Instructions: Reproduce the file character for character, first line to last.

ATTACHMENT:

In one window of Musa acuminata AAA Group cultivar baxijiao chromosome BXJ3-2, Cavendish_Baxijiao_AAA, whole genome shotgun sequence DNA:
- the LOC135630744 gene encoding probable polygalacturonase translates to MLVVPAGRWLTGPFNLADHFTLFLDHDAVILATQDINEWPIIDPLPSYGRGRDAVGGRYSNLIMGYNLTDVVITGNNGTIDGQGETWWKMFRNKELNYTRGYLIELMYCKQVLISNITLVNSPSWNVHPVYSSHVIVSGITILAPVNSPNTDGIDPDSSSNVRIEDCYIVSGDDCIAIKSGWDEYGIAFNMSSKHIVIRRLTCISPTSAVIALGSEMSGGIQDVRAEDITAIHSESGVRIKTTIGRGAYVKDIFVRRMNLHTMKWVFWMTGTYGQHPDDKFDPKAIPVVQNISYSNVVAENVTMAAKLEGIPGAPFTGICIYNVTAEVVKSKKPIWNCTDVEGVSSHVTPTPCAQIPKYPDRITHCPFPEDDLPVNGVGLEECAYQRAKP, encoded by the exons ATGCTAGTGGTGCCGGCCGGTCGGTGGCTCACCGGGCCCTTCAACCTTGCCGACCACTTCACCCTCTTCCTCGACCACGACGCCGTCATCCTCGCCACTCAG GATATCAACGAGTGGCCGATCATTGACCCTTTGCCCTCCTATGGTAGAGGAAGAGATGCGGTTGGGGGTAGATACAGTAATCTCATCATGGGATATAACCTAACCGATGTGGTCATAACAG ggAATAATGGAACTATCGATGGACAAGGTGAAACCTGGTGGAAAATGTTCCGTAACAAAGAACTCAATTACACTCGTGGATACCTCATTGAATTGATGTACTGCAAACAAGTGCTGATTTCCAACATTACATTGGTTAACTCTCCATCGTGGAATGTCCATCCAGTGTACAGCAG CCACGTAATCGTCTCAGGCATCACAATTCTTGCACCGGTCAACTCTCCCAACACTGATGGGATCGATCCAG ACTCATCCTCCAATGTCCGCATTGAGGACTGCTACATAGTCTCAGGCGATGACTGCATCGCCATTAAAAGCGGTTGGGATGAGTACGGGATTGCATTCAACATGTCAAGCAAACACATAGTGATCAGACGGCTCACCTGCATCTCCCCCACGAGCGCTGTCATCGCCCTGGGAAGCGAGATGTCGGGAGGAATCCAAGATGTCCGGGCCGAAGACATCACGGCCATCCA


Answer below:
In one window of Musa acuminata AAA Group cultivar baxijiao chromosome BXJ3-2, Cavendish_Baxijiao_AAA, whole genome shotgun sequence DNA:
- the LOC135630744 gene encoding probable polygalacturonase translates to MLVVPAGRWLTGPFNLADHFTLFLDHDAVILATQDINEWPIIDPLPSYGRGRDAVGGRYSNLIMGYNLTDVVITGNNGTIDGQGETWWKMFRNKELNYTRGYLIELMYCKQVLISNITLVNSPSWNVHPVYSSHVIVSGITILAPVNSPNTDGIDPDSSSNVRIEDCYIVSGDDCIAIKSGWDEYGIAFNMSSKHIVIRRLTCISPTSAVIALGSEMSGGIQDVRAEDITAIHSESGVRIKTTIGRGAYVKDIFVRRMNLHTMKWVFWMTGTYGQHPDDKFDPKAIPVVQNISYSNVVAENVTMAAKLEGIPGAPFTGICIYNVTAEVVKSKKPIWNCTDVEGVSSHVTPTPCAQIPKYPDRITHCPFPEDDLPVNGVGLEECAYQRAKP, encoded by the exons ATGCTAGTGGTGCCGGCCGGTCGGTGGCTCACCGGGCCCTTCAACCTTGCCGACCACTTCACCCTCTTCCTCGACCACGACGCCGTCATCCTCGCCACTCAG GATATCAACGAGTGGCCGATCATTGACCCTTTGCCCTCCTATGGTAGAGGAAGAGATGCGGTTGGGGGTAGATACAGTAATCTCATCATGGGATATAACCTAACCGATGTGGTCATAACAG ggAATAATGGAACTATCGATGGACAAGGTGAAACCTGGTGGAAAATGTTCCGTAACAAAGAACTCAATTACACTCGTGGATACCTCATTGAATTGATGTACTGCAAACAAGTGCTGATTTCCAACATTACATTGGTTAACTCTCCATCGTGGAATGTCCATCCAGTGTACAGCAG CCACGTAATCGTCTCAGGCATCACAATTCTTGCACCGGTCAACTCTCCCAACACTGATGGGATCGATCCAG ACTCATCCTCCAATGTCCGCATTGAGGACTGCTACATAGTCTCAGGCGATGACTGCATCGCCATTAAAAGCGGTTGGGATGAGTACGGGATTGCATTCAACATGTCAAGCAAACACATAGTGATCAGACGGCTCACCTGCATCTCCCCCACGAGCGCTGTCATCGCCCTGGGAAGCGAGATGTCGGGAGGAATCCAAGATGTCCGGGCCGAAGACATCACGGCCATCCA